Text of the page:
Building a Shopify store locator with Google Spreadsheets

Published on November 8th, 2023

Using your spreadsheet data directly on your Shopify store

For customers it is not always easy to work with content management systems to administrate their webshops. And in many cases, they do not use it as their basic way of creating and saving their content. More than once, we have had customers who had difficulties to enter their data in their CMS. Customers are mostly feeling more comfortable with working with systems that they are already used to.

It is not possible to save store locator data directly into Shopify. For that you will need an external database or app. So in this case, we're using Google Spreadsheets to save this data.

Google Sheets API

Google has an API available for almost everything, and spreadsheets are no exception. Their API allows the creation of spreadsheets, reading and writing cell values, updating formatting, and managing connected sheets. This can be done by generating an API key in the API console. Find more information on this here:

Once you've created your API key with the correct permissions, you are ready to start building the code to retrieve data from a Google Spreadsheet. Down below I will explain in different steps how this can be done.

Setting up a document for use with the API

For this example I have made a test spreadsheet with a few columns and rows. First, you need to know the URL of your spreadsheet to obtain the ID. In my case, the URL to the document is The last part of the URL is your sheet ID. Copy this to your clipboard.

To be able to access the document through the API, make sure that the visibility for the document has been set to 'public'. If this is not the case this may result in an access denied error when using the API.

Calling the API and retrieving data

The next step is to construct an API URL to retrieve data from your spreadsheet. The URL format is<spreadsheetID>/values/<sheetName>?key=<apiKey>.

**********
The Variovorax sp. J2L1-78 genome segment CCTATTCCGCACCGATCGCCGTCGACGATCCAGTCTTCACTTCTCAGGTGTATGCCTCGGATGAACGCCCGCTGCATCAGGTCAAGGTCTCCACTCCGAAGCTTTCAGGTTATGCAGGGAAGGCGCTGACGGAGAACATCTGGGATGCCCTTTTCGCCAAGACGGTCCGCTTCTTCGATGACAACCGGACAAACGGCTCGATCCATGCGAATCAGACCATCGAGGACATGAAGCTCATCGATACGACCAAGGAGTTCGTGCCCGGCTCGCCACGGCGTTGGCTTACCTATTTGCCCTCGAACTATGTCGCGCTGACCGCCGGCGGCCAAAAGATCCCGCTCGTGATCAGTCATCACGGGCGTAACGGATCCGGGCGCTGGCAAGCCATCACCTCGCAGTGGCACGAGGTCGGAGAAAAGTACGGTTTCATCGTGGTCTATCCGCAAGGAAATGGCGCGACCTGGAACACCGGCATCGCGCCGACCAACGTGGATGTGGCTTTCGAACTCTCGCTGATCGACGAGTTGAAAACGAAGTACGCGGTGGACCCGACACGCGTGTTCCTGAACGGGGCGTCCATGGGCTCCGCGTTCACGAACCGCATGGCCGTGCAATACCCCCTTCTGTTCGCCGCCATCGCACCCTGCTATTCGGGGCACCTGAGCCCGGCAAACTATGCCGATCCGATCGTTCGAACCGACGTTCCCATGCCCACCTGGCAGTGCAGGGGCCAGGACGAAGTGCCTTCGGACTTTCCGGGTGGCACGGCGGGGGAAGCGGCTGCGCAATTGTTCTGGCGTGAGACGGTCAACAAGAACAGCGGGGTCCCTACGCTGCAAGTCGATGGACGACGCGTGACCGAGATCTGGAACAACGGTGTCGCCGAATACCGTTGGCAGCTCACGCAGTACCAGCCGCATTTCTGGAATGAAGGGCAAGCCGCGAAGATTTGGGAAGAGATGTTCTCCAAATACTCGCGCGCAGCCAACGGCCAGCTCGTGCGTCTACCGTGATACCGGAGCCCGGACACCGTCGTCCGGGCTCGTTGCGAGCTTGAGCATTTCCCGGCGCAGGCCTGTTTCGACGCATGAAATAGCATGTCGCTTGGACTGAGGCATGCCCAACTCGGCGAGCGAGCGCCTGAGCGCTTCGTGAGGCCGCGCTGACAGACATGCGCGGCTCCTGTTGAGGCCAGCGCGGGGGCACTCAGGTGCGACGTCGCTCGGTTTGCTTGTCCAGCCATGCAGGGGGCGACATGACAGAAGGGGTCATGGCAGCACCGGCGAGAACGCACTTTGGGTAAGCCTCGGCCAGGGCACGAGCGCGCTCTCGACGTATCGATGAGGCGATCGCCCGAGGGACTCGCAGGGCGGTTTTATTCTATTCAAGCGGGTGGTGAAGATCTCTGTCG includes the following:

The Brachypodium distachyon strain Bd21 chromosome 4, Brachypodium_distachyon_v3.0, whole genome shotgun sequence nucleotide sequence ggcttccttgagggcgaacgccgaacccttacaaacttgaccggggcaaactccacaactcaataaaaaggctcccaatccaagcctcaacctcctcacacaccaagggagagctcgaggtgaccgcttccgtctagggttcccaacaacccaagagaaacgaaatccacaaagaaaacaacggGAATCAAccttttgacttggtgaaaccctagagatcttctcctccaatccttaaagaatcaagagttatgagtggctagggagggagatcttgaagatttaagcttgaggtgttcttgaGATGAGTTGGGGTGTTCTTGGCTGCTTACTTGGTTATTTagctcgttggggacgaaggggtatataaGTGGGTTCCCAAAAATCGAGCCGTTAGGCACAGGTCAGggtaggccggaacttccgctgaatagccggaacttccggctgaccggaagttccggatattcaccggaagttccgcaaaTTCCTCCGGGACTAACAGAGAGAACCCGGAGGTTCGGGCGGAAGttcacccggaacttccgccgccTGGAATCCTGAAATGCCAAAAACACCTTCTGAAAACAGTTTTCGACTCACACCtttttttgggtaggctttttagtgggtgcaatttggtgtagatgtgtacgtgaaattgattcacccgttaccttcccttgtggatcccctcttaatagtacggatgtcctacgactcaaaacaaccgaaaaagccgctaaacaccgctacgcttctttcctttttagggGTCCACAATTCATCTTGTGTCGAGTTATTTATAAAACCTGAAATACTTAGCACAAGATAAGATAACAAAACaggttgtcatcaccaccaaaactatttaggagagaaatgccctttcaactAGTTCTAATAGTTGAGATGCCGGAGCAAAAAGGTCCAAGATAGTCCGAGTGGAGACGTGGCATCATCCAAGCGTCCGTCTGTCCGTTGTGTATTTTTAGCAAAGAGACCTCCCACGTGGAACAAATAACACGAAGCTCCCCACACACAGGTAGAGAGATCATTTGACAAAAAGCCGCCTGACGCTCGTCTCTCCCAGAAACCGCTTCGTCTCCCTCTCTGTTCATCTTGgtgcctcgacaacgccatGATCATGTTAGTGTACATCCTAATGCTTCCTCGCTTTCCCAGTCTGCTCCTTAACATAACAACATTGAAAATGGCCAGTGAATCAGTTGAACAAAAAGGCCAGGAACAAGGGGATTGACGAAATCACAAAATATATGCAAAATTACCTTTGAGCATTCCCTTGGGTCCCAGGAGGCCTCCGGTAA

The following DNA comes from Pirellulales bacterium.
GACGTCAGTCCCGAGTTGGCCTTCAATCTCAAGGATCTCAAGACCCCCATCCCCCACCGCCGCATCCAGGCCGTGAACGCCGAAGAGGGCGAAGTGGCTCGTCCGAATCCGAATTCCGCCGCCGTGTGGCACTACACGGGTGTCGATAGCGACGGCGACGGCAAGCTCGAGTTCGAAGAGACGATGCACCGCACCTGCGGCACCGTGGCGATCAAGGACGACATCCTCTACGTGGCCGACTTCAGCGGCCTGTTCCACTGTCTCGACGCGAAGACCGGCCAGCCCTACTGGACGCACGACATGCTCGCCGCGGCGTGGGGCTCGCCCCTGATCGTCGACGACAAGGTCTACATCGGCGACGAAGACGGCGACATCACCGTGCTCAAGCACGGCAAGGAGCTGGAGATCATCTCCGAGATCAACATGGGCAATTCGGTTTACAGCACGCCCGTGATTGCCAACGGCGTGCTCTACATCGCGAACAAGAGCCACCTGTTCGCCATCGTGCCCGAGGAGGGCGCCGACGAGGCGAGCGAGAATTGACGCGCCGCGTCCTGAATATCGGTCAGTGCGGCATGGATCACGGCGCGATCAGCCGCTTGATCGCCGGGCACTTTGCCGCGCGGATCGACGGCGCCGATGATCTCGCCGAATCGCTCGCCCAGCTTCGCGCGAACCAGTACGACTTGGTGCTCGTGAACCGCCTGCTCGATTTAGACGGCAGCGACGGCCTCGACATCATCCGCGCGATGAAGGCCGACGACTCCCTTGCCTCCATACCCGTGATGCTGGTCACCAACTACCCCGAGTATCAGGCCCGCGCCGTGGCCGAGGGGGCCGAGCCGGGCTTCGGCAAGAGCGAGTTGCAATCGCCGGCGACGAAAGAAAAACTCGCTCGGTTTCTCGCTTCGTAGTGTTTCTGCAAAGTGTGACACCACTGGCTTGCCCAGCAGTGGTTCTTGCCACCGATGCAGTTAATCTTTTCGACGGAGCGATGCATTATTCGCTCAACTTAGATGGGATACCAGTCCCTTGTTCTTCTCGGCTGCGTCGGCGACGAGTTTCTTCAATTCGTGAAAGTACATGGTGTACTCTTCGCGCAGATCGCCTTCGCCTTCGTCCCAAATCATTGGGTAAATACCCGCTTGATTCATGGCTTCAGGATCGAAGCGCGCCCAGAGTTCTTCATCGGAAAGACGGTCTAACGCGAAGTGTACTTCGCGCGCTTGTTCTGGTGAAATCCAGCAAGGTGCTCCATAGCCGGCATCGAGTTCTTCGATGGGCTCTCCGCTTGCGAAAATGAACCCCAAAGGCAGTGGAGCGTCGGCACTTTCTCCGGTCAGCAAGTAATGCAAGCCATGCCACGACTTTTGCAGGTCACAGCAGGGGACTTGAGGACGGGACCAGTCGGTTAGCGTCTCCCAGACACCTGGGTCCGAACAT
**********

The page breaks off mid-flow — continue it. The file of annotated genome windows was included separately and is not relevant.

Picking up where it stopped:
Replace <spreadsheetID> with the one on your clipboard, <sheetName> with the actual sheet name, and the <apiKey> with the one you generated.

Upon entering the URL in your browser, you should see something like this:

  "range": "Blad1!A1:Z1000",
  "majorDimension": "ROWS",
  "values": [
      "col A row 1",
      "col B row 1",
      "col C row 1"
      "col A row 2",
      "col B row 2",
      "col C row 2"
      "col A row 3",
      "col B row 3",
      "col C row 3"

Writing code to retrieve data

Retrieving the data shouldn't be very difficult anymore from this point. With javascript for example, you can simply use the 'fetch' function:

fetch('<sheetID>/values/<sheetName>?key=<apiKey>', {
    method: 'get'
}).then(res => res.json())
  .then((response) => {

Using the Google Maps API

Now it's time to load the Google Maps API on your page.

First you need to create credentials. You can find more information about this at the following link:

Loading the Google Maps API is fairly simple. You can copy and paste the code below in your page. Make sure to put your API key inside the URL.

<script src=""></script>
<script src="<ENTER YOUR API KEY>&callback=initMap&libraries=geometry,places&v=weekly" async></script>

As you can see, in addition to the Google Maps script, we also load a markerclusterer plugin. We use this to automatically cluster markers so the map is more 'readable', especially when zoomed out.

The final result

This is the full example of a functioning store locator script that loads the locations from a Google Spreadsheet document:

A successful implementation

We recently applied our expertise for one of our clients, seamlessly integrating a practical solution. Our client maintains a spreadsheet containing their available stores, their addresses and their coordinates. We are using this sheet to develop a functional store locator with the Google Maps API. You can see the result here: